Detroit 2010: GMC Granite Concept
By Chris Haak
This morning in Detroit, GM revealed its Granite crossover concept. Calling it an “Urban Utility Vehicle,” the Granite is really very similar in concept to other boxes on wheels such as the Honda Element, Scion xB, Kia Soul, and Nissan Cube. With the departure of Pontiac from GM’s portfolio of brands, GM really needs a way to draw younger customers into Buick-GMC showrooms. Further, until the Acadia (and later Terrain), GMC had sold nothing but body on frame trucks. That product mix is also less-than-ideal for GM in a 35.5 mpg CAFE world that is just around the corner.
Toward the objective of skewing its buyer demographic toward younger buyers, GMC today displayed the GMC Granite concept. Built on GM’s compact front wheel drive chassis that shares components with cars such as the Chevrolet Cruze. In fact, the Granite concept also shares the 1.4 liter turbocharged four cylinder Ecotec engine with the soon-to-be-released US Cruze. What the Granite doesn’t share, however, is its six-speed dual-clutch gearbox. Fortunately, it also does not share the Cruze’s extremely conservative design.
The Granite does have a boxy design, but the boxiness is far more successful in the Granite than it is in the production GMC Terrain. Rather than looking like a phony, contrived version of “toughness,” the Granite’s large wheels, sculptured wheel openings, swept-back windshield, and extremely short overhangs seem to convey both the GMC design language, with updated modern proportions.
The short overhangs and 103.6 inch wheelbase make the Granite fairly easily maneuverable in urban settings – the scene where GMC hopes to attract more customers than it has been able to in the past. The Granite has four doors, with the rear doors having rear hinges. This combination creates an easy entry, and is of course also present in the Honda Element.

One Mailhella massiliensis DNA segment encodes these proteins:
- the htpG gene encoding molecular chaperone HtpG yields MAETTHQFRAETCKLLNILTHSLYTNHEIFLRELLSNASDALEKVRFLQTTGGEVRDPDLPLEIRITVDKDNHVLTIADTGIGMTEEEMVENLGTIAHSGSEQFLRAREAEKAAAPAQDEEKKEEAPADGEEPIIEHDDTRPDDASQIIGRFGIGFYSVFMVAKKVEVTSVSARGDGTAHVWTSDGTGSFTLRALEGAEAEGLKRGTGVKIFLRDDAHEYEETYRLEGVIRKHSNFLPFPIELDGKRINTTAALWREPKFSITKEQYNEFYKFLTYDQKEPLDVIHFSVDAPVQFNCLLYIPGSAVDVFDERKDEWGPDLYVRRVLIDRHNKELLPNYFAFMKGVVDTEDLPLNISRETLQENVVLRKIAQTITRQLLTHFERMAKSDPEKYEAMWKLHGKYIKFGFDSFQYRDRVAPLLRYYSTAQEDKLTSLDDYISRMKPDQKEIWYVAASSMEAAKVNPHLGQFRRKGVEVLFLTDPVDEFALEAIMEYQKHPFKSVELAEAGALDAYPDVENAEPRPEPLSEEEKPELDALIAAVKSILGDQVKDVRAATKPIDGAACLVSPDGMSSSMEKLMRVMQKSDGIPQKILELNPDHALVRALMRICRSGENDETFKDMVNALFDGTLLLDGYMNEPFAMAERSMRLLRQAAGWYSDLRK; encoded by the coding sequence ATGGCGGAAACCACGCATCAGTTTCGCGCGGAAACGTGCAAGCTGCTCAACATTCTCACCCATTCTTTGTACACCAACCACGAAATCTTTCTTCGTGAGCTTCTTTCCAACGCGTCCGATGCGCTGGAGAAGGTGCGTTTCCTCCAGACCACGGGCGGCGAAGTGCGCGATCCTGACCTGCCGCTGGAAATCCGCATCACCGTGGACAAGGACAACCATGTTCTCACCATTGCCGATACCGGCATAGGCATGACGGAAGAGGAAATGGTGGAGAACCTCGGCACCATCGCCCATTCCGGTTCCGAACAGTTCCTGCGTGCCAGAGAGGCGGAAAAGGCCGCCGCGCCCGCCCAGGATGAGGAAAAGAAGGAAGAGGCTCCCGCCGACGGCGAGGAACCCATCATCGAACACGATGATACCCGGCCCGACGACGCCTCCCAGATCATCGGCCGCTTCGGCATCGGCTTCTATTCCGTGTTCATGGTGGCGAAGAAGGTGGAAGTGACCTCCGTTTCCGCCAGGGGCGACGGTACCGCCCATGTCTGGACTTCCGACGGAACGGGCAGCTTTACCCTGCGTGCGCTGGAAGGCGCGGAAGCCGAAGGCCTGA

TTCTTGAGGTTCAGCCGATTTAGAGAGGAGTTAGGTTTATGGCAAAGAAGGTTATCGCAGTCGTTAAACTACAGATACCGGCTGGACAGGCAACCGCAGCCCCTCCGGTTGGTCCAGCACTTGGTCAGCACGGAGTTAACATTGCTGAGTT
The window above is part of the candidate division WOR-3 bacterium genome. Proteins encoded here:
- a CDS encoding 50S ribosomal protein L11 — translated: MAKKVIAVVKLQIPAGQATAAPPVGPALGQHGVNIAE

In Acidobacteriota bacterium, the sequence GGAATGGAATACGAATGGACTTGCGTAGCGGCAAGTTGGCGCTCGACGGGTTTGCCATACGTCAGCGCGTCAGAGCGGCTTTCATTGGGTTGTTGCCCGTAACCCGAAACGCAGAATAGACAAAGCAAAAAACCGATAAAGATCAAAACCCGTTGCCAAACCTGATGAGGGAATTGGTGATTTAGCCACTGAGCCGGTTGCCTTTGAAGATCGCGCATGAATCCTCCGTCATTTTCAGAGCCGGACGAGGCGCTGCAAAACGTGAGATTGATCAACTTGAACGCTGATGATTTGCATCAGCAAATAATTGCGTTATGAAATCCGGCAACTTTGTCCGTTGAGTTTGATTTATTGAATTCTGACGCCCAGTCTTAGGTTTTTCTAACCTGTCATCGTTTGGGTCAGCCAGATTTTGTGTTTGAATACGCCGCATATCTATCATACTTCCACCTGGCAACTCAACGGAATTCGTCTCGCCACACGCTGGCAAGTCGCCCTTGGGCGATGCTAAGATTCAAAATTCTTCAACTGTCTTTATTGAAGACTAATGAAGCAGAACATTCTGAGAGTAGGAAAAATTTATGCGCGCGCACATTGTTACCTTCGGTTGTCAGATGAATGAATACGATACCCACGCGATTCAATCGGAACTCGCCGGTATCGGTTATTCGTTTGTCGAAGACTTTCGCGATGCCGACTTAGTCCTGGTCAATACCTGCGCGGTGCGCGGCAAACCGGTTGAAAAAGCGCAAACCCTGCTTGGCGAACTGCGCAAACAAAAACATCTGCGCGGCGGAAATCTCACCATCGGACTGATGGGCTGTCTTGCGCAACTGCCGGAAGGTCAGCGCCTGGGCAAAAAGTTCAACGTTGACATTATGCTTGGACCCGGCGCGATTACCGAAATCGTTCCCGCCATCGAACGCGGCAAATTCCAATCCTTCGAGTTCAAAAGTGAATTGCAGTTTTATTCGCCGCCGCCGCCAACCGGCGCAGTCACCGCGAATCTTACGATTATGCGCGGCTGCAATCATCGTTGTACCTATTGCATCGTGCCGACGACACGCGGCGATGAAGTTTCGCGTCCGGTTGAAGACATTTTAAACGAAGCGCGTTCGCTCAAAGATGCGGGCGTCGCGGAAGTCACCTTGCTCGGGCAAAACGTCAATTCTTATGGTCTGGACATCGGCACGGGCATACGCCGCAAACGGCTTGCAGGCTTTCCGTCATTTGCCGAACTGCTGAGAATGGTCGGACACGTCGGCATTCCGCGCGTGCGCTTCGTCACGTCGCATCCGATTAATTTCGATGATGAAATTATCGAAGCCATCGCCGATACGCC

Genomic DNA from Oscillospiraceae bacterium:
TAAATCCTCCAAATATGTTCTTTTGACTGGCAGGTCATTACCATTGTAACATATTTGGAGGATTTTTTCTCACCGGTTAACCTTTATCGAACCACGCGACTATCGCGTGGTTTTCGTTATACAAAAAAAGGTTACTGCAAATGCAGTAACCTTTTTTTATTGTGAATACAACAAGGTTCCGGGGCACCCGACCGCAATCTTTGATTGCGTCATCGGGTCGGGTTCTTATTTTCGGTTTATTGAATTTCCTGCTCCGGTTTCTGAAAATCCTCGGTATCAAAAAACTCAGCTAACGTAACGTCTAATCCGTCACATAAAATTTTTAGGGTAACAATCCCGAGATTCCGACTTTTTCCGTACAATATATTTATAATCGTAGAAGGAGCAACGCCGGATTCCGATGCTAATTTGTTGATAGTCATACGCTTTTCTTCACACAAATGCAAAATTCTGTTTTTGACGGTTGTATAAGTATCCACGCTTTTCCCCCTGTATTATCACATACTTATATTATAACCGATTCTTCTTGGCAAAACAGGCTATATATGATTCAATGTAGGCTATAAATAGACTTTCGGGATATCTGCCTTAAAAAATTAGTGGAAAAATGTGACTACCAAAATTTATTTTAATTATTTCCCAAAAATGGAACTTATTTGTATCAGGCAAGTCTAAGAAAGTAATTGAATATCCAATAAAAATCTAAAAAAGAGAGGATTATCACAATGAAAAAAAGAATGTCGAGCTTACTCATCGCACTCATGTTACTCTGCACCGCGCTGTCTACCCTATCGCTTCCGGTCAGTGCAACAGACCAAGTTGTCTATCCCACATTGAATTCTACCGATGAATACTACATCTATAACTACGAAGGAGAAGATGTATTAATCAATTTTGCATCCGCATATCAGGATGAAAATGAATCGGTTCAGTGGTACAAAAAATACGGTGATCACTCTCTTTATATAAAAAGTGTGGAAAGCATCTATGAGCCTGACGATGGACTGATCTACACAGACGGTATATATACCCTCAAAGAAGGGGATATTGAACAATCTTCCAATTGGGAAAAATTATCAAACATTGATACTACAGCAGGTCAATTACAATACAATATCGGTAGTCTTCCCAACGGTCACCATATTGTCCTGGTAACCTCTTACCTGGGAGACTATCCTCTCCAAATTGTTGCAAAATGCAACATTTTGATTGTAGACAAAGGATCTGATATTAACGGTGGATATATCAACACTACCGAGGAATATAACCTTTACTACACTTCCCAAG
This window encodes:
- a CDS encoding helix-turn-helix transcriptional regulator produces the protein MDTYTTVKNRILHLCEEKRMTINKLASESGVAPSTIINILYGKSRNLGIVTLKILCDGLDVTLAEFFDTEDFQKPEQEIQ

Passenger-side seats can be folded laterally toward the center console to create a large, long open area that’s large enough to accommodate a mountain bike with its wheels still on. The interior design motif is pure industrial-chic, with Nubuck faux suede and satin-finish and anodized trim. Storage compartments abound, and GMC seems to be proud of the Granite’s flexibility and configurability.
The vehicle was presented as a concept, but it seems plausible that it could go into production eventually with some toning-down of the concept car-like features. I’m not sure what effect such a vehicle would have on GMC’s “Professional Grade” brand, but I’m also not sure that GMC has much choice but to expand beyond hard-core trucks, because casual buyers of big trucks have largely disappeared from the market, and are likely to never return.
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